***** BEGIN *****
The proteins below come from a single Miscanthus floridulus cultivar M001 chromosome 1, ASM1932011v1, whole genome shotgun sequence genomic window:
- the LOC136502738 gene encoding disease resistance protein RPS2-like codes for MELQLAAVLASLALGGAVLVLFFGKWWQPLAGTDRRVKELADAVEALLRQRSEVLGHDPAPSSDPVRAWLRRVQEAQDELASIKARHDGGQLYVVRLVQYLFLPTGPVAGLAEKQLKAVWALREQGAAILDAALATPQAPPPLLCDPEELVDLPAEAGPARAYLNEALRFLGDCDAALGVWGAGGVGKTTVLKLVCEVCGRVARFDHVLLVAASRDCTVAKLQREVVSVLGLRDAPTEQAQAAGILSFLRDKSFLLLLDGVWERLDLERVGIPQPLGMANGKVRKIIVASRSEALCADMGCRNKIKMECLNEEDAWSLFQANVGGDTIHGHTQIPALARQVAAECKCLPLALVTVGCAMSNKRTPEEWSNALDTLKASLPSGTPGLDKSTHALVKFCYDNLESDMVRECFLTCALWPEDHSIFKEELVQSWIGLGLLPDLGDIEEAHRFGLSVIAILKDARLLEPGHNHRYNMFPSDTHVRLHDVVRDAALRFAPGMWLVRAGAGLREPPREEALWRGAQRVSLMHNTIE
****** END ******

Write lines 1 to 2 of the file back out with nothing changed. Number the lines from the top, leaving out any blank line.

The proteins below come from a single Miscanthus floridulus cultivar M001 chromosome 1, ASM1932011v1, whole genome shotgun sequence genomic window:
- the LOC136502738 gene encoding disease resistance protein RPS2-like codes for MELQLAAVLASLALGGAVLVLFFGKWWQPLAGTDRRVKELADAVEALLRQRSEVLGHDPAPSSDPVRAWLRRVQEAQDELASIKARHDGGQLYVVRLVQYLFLPTGPVAGLAEKQLKAVWALREQGAAILDAALATPQAPPPLLCDPEELVDLPAEAGPARAYLNEALRFLGDCDAALGVWGAGGVGKTTVLKLVCEVCGRVARFDHVLLVAASRDCTVAKLQREVVSVLGLRDAPTEQAQAAGILSFLRDKSFLLLLDGVWERLDLERVGIPQPLGMANGKVRKIIVASRSEALCADMGCRNKIKMECLNEEDAWSLFQANVGGDTIHGHTQIPALARQVAAECKCLPLALVTVGCAMSNKRTPEEWSNALDTLKASLPSGTPGLDKSTHALVKFCYDNLESDMVRECFLTCALWPEDHSIFKEELVQSWIGLGLLPDLGDIEEAHRFGLSVIAILKDARLLEPGHNHRYNMFPSDTHVRLHDVVRDAALRFAPGMWLVRAGAGLREPPREEALWRGAQRVSLMHNTIE